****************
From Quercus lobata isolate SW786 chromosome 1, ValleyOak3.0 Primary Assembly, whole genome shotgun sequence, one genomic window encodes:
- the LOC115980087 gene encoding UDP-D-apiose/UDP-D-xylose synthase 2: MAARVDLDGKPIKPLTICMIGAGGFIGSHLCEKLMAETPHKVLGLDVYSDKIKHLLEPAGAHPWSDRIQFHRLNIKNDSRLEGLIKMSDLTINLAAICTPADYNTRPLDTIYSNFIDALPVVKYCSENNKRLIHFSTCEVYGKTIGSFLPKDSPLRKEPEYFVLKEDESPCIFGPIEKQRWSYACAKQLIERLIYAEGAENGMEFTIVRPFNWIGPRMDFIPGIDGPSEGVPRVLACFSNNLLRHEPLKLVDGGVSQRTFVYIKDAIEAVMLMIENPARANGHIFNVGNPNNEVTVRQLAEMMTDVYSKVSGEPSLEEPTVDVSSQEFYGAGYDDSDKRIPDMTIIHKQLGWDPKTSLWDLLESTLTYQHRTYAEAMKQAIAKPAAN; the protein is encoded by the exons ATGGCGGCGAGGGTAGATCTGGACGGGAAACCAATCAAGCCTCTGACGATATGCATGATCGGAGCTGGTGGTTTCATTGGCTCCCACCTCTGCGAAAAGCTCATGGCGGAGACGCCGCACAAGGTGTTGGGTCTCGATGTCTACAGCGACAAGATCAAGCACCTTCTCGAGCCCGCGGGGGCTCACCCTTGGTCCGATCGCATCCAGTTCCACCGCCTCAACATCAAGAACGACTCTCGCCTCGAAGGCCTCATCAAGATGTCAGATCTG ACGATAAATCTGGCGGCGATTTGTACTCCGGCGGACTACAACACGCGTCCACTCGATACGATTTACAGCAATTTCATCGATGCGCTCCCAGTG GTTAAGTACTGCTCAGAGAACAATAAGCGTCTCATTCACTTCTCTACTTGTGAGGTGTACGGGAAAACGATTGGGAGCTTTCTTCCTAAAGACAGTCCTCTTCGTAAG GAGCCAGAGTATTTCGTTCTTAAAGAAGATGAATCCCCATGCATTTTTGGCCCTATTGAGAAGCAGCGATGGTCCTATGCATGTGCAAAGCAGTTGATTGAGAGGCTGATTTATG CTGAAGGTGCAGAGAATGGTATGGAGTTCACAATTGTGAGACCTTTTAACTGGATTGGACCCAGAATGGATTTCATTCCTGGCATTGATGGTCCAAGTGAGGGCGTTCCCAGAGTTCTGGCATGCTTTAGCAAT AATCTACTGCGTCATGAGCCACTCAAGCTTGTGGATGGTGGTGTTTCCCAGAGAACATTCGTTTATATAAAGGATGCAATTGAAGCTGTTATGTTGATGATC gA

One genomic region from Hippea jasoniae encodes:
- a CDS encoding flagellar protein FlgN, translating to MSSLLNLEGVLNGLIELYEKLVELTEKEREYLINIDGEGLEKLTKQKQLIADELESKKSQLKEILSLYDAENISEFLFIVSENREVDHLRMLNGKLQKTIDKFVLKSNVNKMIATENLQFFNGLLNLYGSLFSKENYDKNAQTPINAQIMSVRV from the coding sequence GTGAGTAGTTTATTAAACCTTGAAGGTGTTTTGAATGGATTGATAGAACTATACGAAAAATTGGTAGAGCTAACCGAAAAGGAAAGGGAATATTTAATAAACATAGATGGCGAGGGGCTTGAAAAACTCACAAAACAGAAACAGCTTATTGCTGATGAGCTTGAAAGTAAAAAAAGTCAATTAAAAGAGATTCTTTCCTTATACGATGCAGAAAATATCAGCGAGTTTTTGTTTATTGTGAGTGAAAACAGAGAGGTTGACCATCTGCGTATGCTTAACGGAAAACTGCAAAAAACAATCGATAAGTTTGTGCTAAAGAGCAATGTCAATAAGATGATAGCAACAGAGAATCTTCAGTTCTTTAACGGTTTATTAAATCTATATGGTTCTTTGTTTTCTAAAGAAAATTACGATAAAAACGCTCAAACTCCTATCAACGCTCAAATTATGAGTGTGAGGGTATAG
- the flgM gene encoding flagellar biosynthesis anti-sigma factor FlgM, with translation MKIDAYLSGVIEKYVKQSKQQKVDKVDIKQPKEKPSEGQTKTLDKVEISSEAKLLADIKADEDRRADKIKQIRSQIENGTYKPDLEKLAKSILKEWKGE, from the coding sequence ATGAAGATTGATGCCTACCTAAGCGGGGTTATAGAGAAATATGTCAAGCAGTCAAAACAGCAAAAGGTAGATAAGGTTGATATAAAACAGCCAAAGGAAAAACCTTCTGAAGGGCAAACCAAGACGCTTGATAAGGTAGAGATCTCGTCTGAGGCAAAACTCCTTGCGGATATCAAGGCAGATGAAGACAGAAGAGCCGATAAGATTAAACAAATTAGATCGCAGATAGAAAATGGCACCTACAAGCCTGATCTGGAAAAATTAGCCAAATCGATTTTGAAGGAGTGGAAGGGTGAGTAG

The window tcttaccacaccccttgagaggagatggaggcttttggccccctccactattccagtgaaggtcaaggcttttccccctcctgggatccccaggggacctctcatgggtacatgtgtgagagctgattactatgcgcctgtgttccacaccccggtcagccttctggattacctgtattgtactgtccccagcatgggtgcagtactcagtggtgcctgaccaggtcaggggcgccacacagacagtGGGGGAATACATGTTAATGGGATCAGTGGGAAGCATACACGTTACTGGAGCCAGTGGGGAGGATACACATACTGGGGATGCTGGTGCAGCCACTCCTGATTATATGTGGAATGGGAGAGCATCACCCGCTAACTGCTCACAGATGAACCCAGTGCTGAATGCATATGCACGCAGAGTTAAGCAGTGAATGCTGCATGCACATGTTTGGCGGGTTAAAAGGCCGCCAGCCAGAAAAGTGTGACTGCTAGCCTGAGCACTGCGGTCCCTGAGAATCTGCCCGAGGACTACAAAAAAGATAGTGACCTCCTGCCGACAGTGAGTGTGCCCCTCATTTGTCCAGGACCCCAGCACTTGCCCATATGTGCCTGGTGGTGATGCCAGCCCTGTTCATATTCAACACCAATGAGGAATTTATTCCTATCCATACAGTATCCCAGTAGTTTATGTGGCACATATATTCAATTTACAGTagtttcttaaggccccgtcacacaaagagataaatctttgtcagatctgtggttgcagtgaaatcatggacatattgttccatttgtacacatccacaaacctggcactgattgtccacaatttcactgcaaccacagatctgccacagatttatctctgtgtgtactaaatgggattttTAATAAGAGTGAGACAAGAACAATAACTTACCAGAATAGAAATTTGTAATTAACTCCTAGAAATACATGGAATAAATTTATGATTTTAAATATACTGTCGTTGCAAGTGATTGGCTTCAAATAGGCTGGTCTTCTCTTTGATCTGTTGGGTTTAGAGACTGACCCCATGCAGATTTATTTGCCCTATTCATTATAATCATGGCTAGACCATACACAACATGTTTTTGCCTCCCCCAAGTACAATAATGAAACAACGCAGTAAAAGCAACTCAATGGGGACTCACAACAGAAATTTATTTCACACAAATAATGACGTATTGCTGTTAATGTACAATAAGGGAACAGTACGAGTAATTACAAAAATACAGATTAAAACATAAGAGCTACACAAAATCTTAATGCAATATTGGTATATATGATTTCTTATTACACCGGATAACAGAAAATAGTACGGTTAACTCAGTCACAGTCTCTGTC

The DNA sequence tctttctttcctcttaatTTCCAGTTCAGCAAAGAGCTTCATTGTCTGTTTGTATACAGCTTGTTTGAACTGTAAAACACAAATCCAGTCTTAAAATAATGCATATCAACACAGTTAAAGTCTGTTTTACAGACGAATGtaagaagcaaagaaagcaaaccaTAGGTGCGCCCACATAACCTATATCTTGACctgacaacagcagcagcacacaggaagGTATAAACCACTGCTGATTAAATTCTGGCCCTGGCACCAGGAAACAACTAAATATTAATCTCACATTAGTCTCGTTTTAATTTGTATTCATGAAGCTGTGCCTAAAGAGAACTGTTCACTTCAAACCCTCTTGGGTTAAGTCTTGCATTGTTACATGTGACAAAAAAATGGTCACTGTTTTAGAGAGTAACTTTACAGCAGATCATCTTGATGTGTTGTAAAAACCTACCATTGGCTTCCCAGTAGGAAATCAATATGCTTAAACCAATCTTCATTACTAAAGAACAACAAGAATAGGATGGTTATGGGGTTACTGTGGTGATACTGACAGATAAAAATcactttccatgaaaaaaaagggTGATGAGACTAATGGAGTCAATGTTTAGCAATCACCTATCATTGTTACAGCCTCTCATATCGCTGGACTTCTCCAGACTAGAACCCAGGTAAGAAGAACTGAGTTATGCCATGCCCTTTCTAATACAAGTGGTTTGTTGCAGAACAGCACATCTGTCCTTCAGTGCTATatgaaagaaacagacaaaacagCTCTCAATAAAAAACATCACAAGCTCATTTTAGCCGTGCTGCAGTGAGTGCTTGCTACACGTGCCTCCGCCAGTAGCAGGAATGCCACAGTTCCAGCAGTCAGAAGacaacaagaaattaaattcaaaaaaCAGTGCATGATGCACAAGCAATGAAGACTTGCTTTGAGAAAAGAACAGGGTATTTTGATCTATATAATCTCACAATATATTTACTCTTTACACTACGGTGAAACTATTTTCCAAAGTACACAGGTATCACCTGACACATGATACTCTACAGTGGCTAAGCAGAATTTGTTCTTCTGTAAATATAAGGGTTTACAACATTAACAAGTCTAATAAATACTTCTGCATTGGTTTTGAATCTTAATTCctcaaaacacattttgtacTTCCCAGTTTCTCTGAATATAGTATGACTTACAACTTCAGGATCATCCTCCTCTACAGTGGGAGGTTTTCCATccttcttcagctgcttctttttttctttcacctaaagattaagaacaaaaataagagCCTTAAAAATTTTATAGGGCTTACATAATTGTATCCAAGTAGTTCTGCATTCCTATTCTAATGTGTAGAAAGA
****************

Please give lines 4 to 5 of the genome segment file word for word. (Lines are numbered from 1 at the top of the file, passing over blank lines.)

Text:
- a CDS encoding flagellar protein FlgN, translating to MSSLLNLEGVLNGLIELYEKLVELTEKEREYLINIDGEGLEKLTKQKQLIADELESKKSQLKEILSLYDAENISEFLFIVSENREVDHLRMLNGKLQKTIDKFVLKSNVNKMIATENLQFFNGLLNLYGSLFSKENYDKNAQTPINAQIMSVRV from the coding sequence GTGAGTAGTTTATTAAACCTTGAAGGTGTTTTGAATGGATTGATAGAACTATACGAAAAATTGGTAGAGCTAACCGAAAAGGAAAGGGAATATTTAATAAACATAGATGGCGAGGGGCTTGAAAAACTCACAAAACAGAAACAGCTTATTGCTGATGAGCTTGAAAGTAAAAAAAGTCAATTAAAAGAGATTCTTTCCTTATACGATGCAGAAAATATCAGCGAGTTTTTGTTTATTGTGAGTGAAAACAGAGAGGTTGACCATCTGCGTATGCTTAACGGAAAACTGCAAAAAACAATCGATAAGTTTGTGCTAAAGAGCAATGTCAATAAGATGATAGCAACAGAGAATCTTCAGTTCTTTAACGGTTTATTAAATCTATATGGTTCTTTGTTTTCTAAAGAAAATTACGATAAAAACGCTCAAACTCCTATCAACGCTCAAATTATGAGTGTGAGGGTATAG
- the flgM gene encoding flagellar biosynthesis anti-sigma factor FlgM, with translation MKIDAYLSGVIEKYVKQSKQQKVDKVDIKQPKEKPSEGQTKTLDKVEISSEAKLLADIKADEDRRADKIKQIRSQIENGTYKPDLEKLAKSILKEWKGE, from the coding sequence ATGAAGATTGATGCCTACCTAAGCGGGGTTATAGAGAAATATGTCAAGCAGTCAAAACAGCAAAAGGTAGATAAGGTTGATATAAAACAGCCAAAGGAAAAACCTTCTGAAGGGCAAACCAAGACGCTTGATAAGGTAGAGATCTCGTCTGAGGCAAAACTCCTTGCGGATATCAAGGCAGATGAAGACAGAAGAGCCGATAAGATTAAACAAATTAGATCGCAGATAGAAAATGGCACCTACAAGCCTGATCTGGAAAAATTAGCCAAATCGATTTTGAAGGAGTGGAAGGGTGAGTAG